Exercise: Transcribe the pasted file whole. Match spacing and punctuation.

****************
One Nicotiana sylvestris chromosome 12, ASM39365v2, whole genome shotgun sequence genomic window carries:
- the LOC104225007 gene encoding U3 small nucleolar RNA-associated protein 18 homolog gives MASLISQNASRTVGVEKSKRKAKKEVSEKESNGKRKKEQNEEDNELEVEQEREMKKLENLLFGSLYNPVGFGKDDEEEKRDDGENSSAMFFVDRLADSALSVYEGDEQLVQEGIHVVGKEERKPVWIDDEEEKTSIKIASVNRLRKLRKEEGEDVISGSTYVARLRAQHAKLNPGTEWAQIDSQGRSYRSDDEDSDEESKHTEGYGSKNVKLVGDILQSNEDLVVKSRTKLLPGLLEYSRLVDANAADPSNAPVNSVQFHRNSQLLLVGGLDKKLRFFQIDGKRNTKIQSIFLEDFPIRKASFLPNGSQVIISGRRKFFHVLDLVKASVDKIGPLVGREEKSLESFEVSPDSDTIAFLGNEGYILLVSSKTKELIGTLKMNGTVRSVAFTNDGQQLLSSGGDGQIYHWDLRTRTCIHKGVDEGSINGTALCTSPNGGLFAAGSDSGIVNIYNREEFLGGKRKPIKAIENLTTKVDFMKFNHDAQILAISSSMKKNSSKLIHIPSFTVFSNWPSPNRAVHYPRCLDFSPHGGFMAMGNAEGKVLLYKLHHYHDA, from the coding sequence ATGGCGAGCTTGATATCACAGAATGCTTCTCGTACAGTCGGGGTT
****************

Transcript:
One Nicotiana sylvestris chromosome 12, ASM39365v2, whole genome shotgun sequence genomic window carries:
- the LOC104225007 gene encoding U3 small nucleolar RNA-associated protein 18 homolog gives MASLISQNASRTVGVEKSKRKAKKEVSEKESNGKRKKEQNEEDNELEVEQEREMKKLENLLFGSLYNPVGFGKDDEEEKRDDGENSSAMFFVDRLADSALSVYEGDEQLVQEGIHVVGKEERKPVWIDDEEEKTSIKIASVNRLRKLRKEEGEDVISGSTYVARLRAQHAKLNPGTEWAQIDSQGRSYRSDDEDSDEESKHTEGYGSKNVKLVGDILQSNEDLVVKSRTKLLPGLLEYSRLVDANAADPSNAPVNSVQFHRNSQLLLVGGLDKKLRFFQIDGKRNTKIQSIFLEDFPIRKASFLPNGSQVIISGRRKFFHVLDLVKASVDKIGPLVGREEKSLESFEVSPDSDTIAFLGNEGYILLVSSKTKELIGTLKMNGTVRSVAFTNDGQQLLSSGGDGQIYHWDLRTRTCIHKGVDEGSINGTALCTSPNGGLFAAGSDSGIVNIYNREEFLGGKRKPIKAIENLTTKVDFMKFNHDAQILAISSSMKKNSSKLIHIPSFTVFSNWPSPNRAVHYPRCLDFSPHGGFMAMGNAEGKVLLYKLHHYHDA, from the coding sequence ATGGCGAGCTTGATATCACAGAATGCTTCTCGTACAGTCGGGGTT